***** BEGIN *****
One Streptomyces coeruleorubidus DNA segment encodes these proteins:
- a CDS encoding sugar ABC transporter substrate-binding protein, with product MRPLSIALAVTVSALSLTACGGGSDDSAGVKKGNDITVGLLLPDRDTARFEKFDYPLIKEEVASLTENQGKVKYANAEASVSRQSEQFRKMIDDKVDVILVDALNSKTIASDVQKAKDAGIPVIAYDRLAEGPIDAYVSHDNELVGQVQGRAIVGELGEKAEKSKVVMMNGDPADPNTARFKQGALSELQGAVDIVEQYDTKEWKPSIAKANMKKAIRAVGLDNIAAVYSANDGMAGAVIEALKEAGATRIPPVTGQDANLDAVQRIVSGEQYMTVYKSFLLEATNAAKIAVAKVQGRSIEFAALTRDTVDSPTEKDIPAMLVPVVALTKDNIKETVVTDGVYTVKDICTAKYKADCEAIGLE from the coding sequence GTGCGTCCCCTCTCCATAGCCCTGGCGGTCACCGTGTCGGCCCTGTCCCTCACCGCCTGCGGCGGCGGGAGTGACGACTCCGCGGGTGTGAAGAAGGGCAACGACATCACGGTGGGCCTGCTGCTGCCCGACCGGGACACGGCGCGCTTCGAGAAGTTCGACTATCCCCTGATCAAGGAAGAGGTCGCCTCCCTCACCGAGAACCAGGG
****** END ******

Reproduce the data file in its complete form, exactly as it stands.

One Streptomyces coeruleorubidus DNA segment encodes these proteins:
- a CDS encoding sugar ABC transporter substrate-binding protein, with product MRPLSIALAVTVSALSLTACGGGSDDSAGVKKGNDITVGLLLPDRDTARFEKFDYPLIKEEVASLTENQGKVKYANAEASVSRQSEQFRKMIDDKVDVILVDALNSKTIASDVQKAKDAGIPVIAYDRLAEGPIDAYVSHDNELVGQVQGRAIVGELGEKAEKSKVVMMNGDPADPNTARFKQGALSELQGAVDIVEQYDTKEWKPSIAKANMKKAIRAVGLDNIAAVYSANDGMAGAVIEALKEAGATRIPPVTGQDANLDAVQRIVSGEQYMTVYKSFLLEATNAAKIAVAKVQGRSIEFAALTRDTVDSPTEKDIPAMLVPVVALTKDNIKETVVTDGVYTVKDICTAKYKADCEAIGLE from the coding sequence GTGCGTCCCCTCTCCATAGCCCTGGCGGTCACCGTGTCGGCCCTGTCCCTCACCGCCTGCGGCGGCGGGAGTGACGACTCCGCGGGTGTGAAGAAGGGCAACGACATCACGGTGGGCCTGCTGCTGCCCGACCGGGACACGGCGCGCTTCGAGAAGTTCGACTATCCCCTGATCAAGGAAGAGGTCGCCTCCCTCACCGAGAACCAGGG